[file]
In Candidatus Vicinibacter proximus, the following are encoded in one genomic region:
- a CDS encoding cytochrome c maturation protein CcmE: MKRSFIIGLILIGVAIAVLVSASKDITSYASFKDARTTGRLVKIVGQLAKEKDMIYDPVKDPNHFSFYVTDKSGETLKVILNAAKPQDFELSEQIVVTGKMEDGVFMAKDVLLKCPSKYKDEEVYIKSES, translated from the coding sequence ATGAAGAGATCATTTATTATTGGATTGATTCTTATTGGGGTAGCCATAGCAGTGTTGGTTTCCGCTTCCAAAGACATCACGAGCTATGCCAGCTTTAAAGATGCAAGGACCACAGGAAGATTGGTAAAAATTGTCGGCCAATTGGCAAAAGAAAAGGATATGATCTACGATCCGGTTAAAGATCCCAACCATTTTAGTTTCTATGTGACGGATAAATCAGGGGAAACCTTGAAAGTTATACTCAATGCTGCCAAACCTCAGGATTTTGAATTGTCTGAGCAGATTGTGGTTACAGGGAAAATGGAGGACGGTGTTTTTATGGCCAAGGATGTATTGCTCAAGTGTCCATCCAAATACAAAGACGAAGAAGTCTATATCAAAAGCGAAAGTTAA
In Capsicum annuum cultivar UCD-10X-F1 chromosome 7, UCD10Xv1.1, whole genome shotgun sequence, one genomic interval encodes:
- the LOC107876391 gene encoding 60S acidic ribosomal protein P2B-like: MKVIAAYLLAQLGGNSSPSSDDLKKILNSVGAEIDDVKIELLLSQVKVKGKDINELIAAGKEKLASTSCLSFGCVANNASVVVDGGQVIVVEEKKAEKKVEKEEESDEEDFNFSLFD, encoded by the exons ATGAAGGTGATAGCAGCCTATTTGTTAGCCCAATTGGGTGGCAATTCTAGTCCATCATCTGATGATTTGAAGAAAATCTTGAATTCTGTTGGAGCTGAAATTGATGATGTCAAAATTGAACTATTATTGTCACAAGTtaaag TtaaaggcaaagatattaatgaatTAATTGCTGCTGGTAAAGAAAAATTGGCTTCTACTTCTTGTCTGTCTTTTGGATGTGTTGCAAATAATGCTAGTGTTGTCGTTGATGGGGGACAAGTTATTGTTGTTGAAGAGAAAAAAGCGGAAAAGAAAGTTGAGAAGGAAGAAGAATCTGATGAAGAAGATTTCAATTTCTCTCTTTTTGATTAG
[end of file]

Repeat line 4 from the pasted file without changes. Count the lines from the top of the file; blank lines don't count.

- the LOC107876391 gene encoding 60S acidic ribosomal protein P2B-like: MKVIAAYLLAQLGGNSSPSSDDLKKILNSVGAEIDDVKIELLLSQVKVKGKDINELIAAGKEKLASTSCLSFGCVANNASVVVDGGQVIVVEEKKAEKKVEKEEESDEEDFNFSLFD, encoded by the exons ATGAAGGTGATAGCAGCCTATTTGTTAGCCCAATTGGGTGGCAATTCTAGTCCATCATCTGATGATTTGAAGAAAATCTTGAATTCTGTTGGAGCTGAAATTGATGATGTCAAAATTGAACTATTATTGTCACAAGTtaaag TtaaaggcaaagatattaatgaatTAATTGCTGCTGGTAAAGAAAAATTGGCTTCTACTTCTTGTCTGTCTTTTGGATGTGTTGCAAATAATGCTAGTGTTGTCGTTGATGGGGGACAAGTTATTGTTGTTGAAGAGAAAAAAGCGGAAAAGAAAGTTGAGAAGGAAGAAGAATCTGATGAAGAAGATTTCAATTTCTCTCTTTTTGATTAG